Tianna and I arrived in Dar es Salaam in the middle of the night on a Sunday. Immediately walking out of the airport, we felt the humidity and saw a couple people sprawled out across ground. It was dark, so sadly we did not get a clear view of the city but there were immediate notable differences. For instance, the driver’s side is on the right and they drive on the left side of the road here, people are always honking, they drive very close to one another, and motorcycles tend to swerve around any and all traffic, disregarding regulations and their own safety.
After about a 45-minute drive we got to the house and settled into our rooms. I was very aware of how hot it was even though it was almost 1 A.M. I got to unpacking and I was sweating more from that than I have during some of my workouts at the gym! I finally laid down in bed and stared at the very loudly spinning ceiling fan. It finally started to set in that I was going to be here for the next 3 months. 3 months.With that thought in mind, I eventually drifted off to sleep.
The next day we went out to get familiarized with the area and we finally got to see Dar es Salaam properly. Everyone was out and about, and the roads were busy with traffic. There were cars, buses, motorcycles, and Bajajis weaving through traffic, all the while vendors attempted to sell their goods to the vehicles stopped at red lights. Shops lined the sides of the roads and advertisement boards for businesses were plastered anywhere there was space for them. It was a lot to take in.
I wanted to be in shorts and a tank top but the culture in Tanzania is different, women do not typically expose a lot of skin here. Despite temperatures being, on average, 32 degrees Celsius, some women wore jeans, some wore burkas, while others wore dresses and skirts that were not above knee length. A lot of the women were dressed in business-like attire, which I assumed to be working women or students attending university. I wondered how they weren’t dying of the heat because in Canada once it’s even a little sunny out, everyone is wearing the least amount of clothing as possible. I even noticed a few male students at the university wearing black dress shirts with black jeans and shoes, just casually walking around in the sun. I felt myself sweating a little more just looking at them and I wondered if I would ever get accustomed to the heat.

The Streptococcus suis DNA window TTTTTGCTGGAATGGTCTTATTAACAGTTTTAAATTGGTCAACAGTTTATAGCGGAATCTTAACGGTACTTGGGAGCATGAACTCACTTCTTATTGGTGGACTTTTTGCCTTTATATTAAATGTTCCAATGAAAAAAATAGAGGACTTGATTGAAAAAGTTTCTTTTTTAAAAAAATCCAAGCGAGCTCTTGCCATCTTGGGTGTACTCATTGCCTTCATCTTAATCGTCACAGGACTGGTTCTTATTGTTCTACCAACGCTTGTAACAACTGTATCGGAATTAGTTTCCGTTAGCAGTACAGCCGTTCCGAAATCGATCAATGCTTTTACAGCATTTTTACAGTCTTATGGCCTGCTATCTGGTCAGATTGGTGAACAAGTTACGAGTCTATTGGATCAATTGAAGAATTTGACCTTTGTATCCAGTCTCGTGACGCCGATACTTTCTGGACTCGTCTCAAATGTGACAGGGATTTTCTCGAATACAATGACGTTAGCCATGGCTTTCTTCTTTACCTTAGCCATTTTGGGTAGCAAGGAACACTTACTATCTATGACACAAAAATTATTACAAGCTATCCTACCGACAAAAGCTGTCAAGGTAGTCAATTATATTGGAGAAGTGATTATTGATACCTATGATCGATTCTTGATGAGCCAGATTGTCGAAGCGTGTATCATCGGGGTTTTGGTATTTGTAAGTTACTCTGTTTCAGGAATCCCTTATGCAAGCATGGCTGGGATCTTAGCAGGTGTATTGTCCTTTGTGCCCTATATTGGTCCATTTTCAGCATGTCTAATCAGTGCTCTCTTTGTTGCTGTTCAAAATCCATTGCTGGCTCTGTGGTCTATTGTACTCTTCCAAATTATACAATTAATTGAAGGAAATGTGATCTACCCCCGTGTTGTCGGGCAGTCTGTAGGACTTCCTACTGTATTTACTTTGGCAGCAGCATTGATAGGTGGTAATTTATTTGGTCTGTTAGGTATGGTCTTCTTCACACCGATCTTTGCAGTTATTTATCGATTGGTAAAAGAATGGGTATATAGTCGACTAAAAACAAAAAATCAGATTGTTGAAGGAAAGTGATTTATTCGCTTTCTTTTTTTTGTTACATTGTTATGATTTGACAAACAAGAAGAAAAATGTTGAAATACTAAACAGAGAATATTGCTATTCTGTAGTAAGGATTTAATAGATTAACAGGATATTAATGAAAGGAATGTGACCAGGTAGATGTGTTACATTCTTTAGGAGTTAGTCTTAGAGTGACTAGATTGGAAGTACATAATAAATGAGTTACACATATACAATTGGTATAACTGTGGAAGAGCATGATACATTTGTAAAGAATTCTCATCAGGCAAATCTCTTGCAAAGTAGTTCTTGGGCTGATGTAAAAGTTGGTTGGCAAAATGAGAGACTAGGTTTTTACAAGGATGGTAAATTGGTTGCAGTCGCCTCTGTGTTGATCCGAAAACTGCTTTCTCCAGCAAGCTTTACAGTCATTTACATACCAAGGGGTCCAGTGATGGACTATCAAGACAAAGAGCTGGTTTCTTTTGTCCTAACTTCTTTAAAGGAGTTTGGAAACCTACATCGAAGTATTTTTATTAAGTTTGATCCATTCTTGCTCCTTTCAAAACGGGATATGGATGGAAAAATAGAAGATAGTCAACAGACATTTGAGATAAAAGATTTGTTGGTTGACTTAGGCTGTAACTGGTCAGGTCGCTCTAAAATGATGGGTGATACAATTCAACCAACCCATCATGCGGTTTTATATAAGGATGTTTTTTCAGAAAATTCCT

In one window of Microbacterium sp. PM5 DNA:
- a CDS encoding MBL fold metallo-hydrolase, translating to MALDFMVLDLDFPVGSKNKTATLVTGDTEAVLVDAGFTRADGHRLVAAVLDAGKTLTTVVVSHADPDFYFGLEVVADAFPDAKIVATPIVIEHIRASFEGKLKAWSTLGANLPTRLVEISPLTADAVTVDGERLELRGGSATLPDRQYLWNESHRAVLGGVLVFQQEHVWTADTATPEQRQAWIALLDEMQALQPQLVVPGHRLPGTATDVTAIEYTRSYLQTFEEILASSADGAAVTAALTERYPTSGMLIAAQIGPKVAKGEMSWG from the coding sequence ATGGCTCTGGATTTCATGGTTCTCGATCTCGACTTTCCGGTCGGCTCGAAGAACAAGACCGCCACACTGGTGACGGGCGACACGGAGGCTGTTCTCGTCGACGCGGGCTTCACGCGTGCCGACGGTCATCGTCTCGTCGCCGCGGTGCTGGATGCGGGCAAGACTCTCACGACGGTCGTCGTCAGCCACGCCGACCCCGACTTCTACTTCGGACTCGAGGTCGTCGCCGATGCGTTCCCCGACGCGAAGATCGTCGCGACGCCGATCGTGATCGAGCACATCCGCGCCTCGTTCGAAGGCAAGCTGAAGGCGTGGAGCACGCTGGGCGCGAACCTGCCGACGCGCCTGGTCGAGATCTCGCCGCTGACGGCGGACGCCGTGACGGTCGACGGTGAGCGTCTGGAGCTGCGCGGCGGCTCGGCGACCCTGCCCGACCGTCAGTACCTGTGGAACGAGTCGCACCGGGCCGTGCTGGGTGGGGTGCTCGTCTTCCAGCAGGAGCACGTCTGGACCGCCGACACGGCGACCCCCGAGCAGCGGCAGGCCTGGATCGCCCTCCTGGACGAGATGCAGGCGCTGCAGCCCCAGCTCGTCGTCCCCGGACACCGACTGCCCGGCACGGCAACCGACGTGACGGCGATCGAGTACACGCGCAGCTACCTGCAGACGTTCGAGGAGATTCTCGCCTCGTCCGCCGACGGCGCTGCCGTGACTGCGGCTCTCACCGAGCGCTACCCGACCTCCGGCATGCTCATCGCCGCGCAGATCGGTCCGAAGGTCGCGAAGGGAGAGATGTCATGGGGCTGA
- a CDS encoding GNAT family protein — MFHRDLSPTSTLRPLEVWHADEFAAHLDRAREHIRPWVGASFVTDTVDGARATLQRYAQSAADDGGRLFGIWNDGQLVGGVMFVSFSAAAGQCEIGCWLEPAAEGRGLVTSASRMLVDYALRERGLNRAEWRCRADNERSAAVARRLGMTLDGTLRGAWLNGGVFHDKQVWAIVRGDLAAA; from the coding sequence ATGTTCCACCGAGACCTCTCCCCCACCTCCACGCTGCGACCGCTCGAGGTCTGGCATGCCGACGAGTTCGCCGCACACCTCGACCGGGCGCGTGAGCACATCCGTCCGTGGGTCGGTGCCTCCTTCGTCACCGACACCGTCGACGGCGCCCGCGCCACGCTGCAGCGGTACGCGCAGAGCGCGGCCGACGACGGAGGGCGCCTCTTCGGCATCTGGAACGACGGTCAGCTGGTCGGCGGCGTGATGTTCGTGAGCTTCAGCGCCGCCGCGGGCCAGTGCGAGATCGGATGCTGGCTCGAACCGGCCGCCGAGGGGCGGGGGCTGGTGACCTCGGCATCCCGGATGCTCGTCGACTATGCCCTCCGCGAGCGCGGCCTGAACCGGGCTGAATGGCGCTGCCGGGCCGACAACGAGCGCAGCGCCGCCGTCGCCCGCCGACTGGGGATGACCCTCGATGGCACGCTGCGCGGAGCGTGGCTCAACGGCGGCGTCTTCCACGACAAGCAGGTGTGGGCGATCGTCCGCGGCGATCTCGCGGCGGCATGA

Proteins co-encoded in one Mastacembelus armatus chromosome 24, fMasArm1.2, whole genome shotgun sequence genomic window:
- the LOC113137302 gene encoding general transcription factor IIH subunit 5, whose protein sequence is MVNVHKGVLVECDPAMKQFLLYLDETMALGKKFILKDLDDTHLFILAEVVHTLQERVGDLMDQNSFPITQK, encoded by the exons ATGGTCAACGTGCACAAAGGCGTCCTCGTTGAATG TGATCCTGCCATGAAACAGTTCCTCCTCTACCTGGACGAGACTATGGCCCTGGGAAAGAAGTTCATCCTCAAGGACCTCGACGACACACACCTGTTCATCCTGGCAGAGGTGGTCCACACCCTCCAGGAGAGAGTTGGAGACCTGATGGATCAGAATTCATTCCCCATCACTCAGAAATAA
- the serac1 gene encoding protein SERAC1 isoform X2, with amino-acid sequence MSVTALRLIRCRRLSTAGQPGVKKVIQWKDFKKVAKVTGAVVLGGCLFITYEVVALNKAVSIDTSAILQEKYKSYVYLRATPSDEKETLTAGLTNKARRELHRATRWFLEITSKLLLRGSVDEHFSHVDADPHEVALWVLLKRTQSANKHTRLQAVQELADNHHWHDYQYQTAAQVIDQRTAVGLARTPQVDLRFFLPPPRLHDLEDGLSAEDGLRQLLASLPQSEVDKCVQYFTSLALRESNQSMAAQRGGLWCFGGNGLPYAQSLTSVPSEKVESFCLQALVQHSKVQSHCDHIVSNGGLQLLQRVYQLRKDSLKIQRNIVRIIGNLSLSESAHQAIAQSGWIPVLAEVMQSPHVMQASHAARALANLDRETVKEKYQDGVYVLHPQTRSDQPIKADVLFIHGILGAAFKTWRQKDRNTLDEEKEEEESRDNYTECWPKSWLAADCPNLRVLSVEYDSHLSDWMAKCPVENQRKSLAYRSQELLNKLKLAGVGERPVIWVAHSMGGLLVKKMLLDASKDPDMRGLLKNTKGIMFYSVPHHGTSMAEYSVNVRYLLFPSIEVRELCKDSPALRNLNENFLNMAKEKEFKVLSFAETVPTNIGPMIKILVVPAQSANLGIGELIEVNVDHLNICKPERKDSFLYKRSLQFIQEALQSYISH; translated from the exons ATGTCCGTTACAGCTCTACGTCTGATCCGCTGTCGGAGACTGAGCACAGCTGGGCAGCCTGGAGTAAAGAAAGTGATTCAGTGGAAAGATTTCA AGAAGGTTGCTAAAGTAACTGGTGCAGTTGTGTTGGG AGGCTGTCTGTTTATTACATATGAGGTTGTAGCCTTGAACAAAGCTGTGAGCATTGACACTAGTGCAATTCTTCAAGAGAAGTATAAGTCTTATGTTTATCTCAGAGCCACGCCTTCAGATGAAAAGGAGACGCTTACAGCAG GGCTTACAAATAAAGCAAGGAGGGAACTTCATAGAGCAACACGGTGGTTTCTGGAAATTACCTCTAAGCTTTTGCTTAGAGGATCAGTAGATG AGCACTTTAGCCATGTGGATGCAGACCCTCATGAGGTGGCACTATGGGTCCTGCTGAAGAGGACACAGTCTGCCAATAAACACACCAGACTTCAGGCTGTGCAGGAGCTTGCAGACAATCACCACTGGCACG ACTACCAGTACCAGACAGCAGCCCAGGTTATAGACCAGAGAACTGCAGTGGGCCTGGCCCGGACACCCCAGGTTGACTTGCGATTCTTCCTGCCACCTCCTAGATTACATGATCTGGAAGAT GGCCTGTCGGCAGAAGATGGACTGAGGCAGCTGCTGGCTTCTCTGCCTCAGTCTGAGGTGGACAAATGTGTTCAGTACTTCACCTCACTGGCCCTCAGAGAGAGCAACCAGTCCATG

Often when people think of Africa, they immediately think of underdeveloped space. However, being here I have noticed that it is a combination of both developed and developing structures. There are parts of Dar es Salaam that are still under development while simultaneously, there are large intricate buildings present, making you feel like you are in an entirely different place by driving just 15 minutes East. For example, the town of Masaki has very well-developed buildings alongside tall skyscrapers, but you would not see that in an area like Mbezi Beach. Even on the street that we live on, there are houses that are very poorly built and falling apart neighbouring gated off mini mansions. There are distinct markers of those living above and below the poverty line, all residing in the same area.
We have been making an effort to learn Swahili as we are making all efforts to immerse ourselves in the Tanzanian culture. Yet, communicating with locals has not been as difficult as we once thought, since everyone speaks English quite well. The people are very kind and welcoming here, as we have been approached with friendly smiles and greetings from everyone. Our biggest battle continues to be with the heat, but as we are nearing the end of our second week, it is becoming easier to distract our minds from it.
Tianna and I are thankful for #QEScholars for giving us this opportunity of a lifetime to experience Africa in a such a unique way, while also allowing us to give back and help out at Ardhi University. Working with the CityLab Dar es Salaam has been a great learning experience already. Our colleagues there are very knowledgeable in their fields and we are excited to learn from them. We are looking forward to exploring other parts of Tanzania and improving our Swahili over the next several weeks.